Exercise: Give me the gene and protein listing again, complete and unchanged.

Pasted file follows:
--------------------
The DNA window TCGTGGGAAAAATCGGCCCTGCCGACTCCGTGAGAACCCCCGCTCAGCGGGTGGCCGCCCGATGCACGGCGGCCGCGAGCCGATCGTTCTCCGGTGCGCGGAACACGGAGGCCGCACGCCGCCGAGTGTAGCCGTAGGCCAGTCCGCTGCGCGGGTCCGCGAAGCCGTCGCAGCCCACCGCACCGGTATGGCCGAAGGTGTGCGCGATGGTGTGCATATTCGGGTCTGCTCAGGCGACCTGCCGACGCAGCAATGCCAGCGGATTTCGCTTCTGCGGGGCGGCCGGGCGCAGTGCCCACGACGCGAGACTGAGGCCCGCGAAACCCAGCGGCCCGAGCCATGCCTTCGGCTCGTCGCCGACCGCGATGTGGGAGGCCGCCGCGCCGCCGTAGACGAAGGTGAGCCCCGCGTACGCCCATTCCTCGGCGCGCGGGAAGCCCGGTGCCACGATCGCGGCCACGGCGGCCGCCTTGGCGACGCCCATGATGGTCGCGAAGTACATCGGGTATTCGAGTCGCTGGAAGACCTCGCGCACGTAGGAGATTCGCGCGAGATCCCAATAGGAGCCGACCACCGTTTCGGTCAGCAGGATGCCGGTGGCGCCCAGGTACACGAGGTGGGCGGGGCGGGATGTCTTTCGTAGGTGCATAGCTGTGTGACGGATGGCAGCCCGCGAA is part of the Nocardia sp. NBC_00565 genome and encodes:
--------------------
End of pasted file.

The DNA window TCGTGGGAAAAATCGGCCCTGCCGACTCCGTGAGAACCCCCGCTCAGCGGGTGGCCGCCCGATGCACGGCGGCCGCGAGCCGATCGTTCTCCGGTGCGCGGAACACGGAGGCCGCACGCCGCCGAGTGTAGCCGTAGGCCAGTCCGCTGCGCGGGTCCGCGAAGCCGTCGCAGCCCACCGCACCGGTATGGCCGAAGGTGTGCGCGATGGTGTGCATATTCGGGTCTGCTCAGGCGACCTGCCGACGCAGCAATGCCAGCGGATTTCGCTTCTGCGGGGCGGCCGGGCGCAGTGCCCACGACGCGAGACTGAGGCCCGCGAAACCCAGCGGCCCGAGCCATGCCTTCGGCTCGTCGCCGACCGCGATGTGGGAGGCCGCCGCGCCGCCGTAGACGAAGGTGAGCCCCGCGTACGCCCATTCCTCGGCGCGCGGGAAGCCCGGTGCCACGATCGCGGCCACGGCGGCCGCCTTGGCGACGCCCATGATGGTCGCGAAGTACATCGGGTATTCGAGTCGCTGGAAGACCTCGCGCACGTAGGAGATTCGCGCGAGATCCCAATAGGAGCCGACCACCGTTTCGGTCAGCAGGATGCCGGTGGCGCCCAGGTACACGAGGTGGGCGGGGCGGGATGTCTTTCGTAGGTGCATAGCTGTGTGACGGATGGCAGCCCGCGAA is part of the Nocardia sp. NBC_00565 genome and encodes: